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Just The Sports: How Does He Still Have A Job: Part 2

Just The Sports

Friday, April 02, 2010

How Does He Still Have A Job: Part 2

When the University of Colorado hired Dan Hawkins to replace Gary Barnett as the college football head coach, they did so in order to polish the tarnished image Barnett had left behind. While at Boise State, Hawkins ran a clean program whereas the later years of Barnett's tenure were filled with scandals ranging from players being undercharged for on-campus meals to luring recruits to Boulder with sex and alcohol to allegations of player sexual assault. One would hope that the University of Colorado athletic director, Mike Bohn, also planned on Hawkins putting together a team that was not only scandal-free, but actually won games and competed in the Big 12.

Although Barnett took a lackadaisical approach to monitoring what happened off the field with his players, there is no denying that he put together teams that were among the top in the Big 12. Out of the seven years Barnett spent coaching the Buffaloes, four of those years saw the University of Colorado in first place of the Big 12 North. Admittedly, the Big 12 North is the weaker part of the Big 12, but a title is a title and what Barnett did is a far sight better than anything Hawkins has accomplished during his five years at the helm.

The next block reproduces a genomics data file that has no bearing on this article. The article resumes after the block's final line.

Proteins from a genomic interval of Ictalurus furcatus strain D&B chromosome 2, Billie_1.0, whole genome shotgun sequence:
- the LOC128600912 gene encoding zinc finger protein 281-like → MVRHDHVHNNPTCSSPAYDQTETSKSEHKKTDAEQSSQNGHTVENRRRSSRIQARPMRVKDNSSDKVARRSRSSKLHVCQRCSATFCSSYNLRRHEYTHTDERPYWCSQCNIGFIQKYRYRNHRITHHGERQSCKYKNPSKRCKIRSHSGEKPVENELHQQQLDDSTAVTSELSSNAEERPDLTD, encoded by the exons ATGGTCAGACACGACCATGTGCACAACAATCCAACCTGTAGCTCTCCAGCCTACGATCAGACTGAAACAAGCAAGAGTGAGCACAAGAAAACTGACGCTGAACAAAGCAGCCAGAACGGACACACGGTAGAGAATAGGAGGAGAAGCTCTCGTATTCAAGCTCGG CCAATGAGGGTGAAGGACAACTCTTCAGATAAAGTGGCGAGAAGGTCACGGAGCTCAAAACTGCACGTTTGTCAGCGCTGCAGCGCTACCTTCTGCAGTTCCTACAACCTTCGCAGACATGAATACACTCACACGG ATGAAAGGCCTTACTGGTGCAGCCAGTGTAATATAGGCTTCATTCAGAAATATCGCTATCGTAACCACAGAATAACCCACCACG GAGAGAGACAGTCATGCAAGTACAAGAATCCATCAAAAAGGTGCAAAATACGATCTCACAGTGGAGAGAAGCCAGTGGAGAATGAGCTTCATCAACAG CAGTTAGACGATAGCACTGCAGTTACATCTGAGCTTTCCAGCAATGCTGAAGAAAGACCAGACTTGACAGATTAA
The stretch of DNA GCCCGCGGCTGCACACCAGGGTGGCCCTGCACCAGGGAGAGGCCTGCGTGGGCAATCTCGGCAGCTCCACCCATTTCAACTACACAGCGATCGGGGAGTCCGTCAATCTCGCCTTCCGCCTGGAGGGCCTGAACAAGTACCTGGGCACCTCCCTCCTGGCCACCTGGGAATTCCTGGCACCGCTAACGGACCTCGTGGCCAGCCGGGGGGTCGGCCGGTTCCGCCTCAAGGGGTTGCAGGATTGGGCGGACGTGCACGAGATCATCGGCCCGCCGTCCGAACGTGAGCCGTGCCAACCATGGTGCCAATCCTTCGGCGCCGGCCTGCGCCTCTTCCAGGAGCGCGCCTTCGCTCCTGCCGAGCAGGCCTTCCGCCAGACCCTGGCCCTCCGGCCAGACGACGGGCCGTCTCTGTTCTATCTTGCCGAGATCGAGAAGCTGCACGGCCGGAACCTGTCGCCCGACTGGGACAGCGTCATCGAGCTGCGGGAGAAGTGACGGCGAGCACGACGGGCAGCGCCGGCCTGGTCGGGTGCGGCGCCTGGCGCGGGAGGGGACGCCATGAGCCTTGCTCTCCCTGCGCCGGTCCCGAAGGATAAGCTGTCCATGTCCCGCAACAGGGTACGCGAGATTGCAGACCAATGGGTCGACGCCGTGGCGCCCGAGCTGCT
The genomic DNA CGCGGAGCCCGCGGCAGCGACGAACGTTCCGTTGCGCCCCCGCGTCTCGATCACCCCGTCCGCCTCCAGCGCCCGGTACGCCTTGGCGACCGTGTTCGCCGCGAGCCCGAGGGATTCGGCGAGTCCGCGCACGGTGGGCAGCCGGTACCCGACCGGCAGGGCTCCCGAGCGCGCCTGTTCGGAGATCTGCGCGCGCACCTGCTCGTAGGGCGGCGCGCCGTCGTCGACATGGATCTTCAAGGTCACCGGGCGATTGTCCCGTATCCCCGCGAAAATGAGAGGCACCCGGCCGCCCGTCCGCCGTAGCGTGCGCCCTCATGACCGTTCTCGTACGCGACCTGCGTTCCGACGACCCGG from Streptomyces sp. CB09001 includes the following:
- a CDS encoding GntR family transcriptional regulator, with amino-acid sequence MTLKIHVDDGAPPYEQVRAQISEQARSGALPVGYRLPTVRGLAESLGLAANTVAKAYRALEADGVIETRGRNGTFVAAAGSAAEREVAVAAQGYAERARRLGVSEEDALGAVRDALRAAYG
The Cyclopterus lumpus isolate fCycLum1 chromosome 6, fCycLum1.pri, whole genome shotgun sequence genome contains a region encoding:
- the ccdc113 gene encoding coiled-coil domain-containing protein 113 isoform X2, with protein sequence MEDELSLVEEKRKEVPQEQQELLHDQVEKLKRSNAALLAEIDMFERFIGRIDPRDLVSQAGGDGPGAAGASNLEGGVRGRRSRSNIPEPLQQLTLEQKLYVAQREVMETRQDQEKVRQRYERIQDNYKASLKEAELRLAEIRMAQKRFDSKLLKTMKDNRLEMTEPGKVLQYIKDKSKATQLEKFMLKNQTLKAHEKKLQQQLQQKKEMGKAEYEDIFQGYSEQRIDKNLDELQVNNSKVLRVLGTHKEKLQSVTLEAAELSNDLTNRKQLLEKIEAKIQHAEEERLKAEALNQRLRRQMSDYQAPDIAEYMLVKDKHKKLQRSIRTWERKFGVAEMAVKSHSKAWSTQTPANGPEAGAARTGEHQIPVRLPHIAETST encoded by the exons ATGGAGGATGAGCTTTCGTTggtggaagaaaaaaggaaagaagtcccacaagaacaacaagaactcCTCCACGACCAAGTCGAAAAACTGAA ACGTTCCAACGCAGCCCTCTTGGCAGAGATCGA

In fact, the Buffaloes have regressed with Hawkins heading up the college football program, most noticeably on the offensive side of the ball. Barnett's teams never set the world on fire offensively, but they did enough to at least post a winning percentage of .563 (49-38). Since Hawkins has taken over, his teams are scoring an average of 5.8 fewer points per game (21.6 to 27.4, completing passes at a lower clip (53.7% to 58.7%), and getting fewer yards per pass attempt (6.0 to 7.0). What is even more of an indictment to the poor coaching job Hawkins has done is there does not seem to be even a hint of improvement on the horizon. Due to the fact there has been little change on the defensive side of the ball between the two tenures, it should come as no surprise that Hawkins's teams have only won 32.7% of their games (16-33). Not being able to improve on a predecessor's teams, especially when the predecessor was fired, is a talent only unemployed coaches should have.

Besides the fact that Hawkins has avoided bringing more scandal to the University of Colorado, he has done nothing else to warrant his further employment. The only thing that his teams are good at is being mediocre, a distinction that usually ends with a coach being fired. Furthermore, there are dozens of coaches in the football world that can manage both to win and keep their teams off probation. Dan Hawkins is not one of them and why he is allowed to continue to put a mostly losing product on the field every week during college football season is an unsolved mystery beyond any tale ever narrated by Robert Stack.



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